Monday, July 26, 2010

Native Plant of the Week: Big Bluestem ~ Andropogon gerardii


Other Common Names: Turkey Foot, Bluejoint

Big Bluestem is a staple in tall grass prairies. It is one of the tallest prairie grasses reaching heights up to 10 feet. It also has an extensive and deep root system which helps stabilize and enrich soils.

An extensive Big Bluestem biomass study was conducted in Minnesota, North and South Dakota. Read the study.

Big Bluestem is a very attractive narrow upright grass with showy seed heads that look like an upside down turkey foot (another common name for this grass). The stems alternate from a rosy pink to light blue-green between the nodes. The blades turn a brilliant orange in early fall.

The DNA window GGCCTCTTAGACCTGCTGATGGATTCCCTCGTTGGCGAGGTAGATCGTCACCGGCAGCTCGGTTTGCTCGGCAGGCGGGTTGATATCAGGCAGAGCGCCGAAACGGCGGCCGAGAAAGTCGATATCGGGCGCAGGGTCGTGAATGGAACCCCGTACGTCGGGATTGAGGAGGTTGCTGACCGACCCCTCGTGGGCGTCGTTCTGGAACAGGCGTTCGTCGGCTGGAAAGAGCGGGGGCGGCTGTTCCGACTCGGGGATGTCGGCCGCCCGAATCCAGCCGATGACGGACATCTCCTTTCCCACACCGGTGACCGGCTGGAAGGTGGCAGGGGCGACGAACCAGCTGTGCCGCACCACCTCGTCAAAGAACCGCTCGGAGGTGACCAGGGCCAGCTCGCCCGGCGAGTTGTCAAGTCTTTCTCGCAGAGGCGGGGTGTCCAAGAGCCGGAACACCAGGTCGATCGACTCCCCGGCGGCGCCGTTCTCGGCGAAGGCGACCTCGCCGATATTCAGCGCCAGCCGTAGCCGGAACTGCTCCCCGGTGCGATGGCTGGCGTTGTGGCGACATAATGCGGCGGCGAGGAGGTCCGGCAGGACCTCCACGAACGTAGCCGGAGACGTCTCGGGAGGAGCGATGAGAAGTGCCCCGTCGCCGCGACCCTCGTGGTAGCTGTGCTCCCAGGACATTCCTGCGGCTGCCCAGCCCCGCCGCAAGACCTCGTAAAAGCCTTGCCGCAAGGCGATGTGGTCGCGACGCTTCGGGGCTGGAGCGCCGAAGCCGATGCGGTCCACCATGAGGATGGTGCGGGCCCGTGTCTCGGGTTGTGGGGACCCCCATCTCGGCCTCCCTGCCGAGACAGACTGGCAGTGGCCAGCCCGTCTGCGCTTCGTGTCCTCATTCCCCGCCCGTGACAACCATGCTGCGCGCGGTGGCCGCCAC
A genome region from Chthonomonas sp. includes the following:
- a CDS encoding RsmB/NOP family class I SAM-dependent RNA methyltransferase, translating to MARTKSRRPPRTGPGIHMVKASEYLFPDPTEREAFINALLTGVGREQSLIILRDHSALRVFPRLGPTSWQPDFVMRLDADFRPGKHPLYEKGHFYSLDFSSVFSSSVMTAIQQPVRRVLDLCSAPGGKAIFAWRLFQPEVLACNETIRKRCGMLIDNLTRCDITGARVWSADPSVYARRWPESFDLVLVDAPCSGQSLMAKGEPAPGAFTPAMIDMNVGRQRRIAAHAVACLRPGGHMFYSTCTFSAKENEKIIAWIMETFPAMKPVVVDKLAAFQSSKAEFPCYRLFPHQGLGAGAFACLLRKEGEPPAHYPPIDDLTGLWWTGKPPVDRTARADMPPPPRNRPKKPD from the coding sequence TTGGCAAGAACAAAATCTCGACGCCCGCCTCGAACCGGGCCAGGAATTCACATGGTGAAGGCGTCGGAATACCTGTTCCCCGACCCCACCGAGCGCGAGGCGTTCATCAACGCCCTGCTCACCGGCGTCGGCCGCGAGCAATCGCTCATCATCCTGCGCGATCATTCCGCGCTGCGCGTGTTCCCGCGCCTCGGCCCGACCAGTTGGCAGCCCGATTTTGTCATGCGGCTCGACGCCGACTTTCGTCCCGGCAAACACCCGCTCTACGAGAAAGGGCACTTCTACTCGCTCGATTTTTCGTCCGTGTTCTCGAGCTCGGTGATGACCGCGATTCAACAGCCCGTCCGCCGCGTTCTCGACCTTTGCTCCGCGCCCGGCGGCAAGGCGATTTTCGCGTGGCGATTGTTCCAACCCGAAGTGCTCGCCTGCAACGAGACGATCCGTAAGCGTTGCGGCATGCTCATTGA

Agriculturally, it is a grass that can be grazed by livestock in the spring and early summer so it was used by early farm settlers for pasturing. Later in the summer when it sends up seed stalks it becomes too woody for foraging.

According to Russel R. Kirt in his book Prairie Plants of the Midwest: Identification and Ecology, several Skipper Butterfly larvae feed on Big Bluestem including the Dusted, Ottoe and Beard-Grass skippers.

This photo is of a tall grass restoration in a Minnetonka, MN park which is dominated by Big Bluestem. It shows the beautiful fall color of the grass.

It is native to most of North America except for the western and northern states, provinces and territories. See map.

For more information on Big Bluestem, and to find out whether it is suitable for your area: USDA Plant Guide.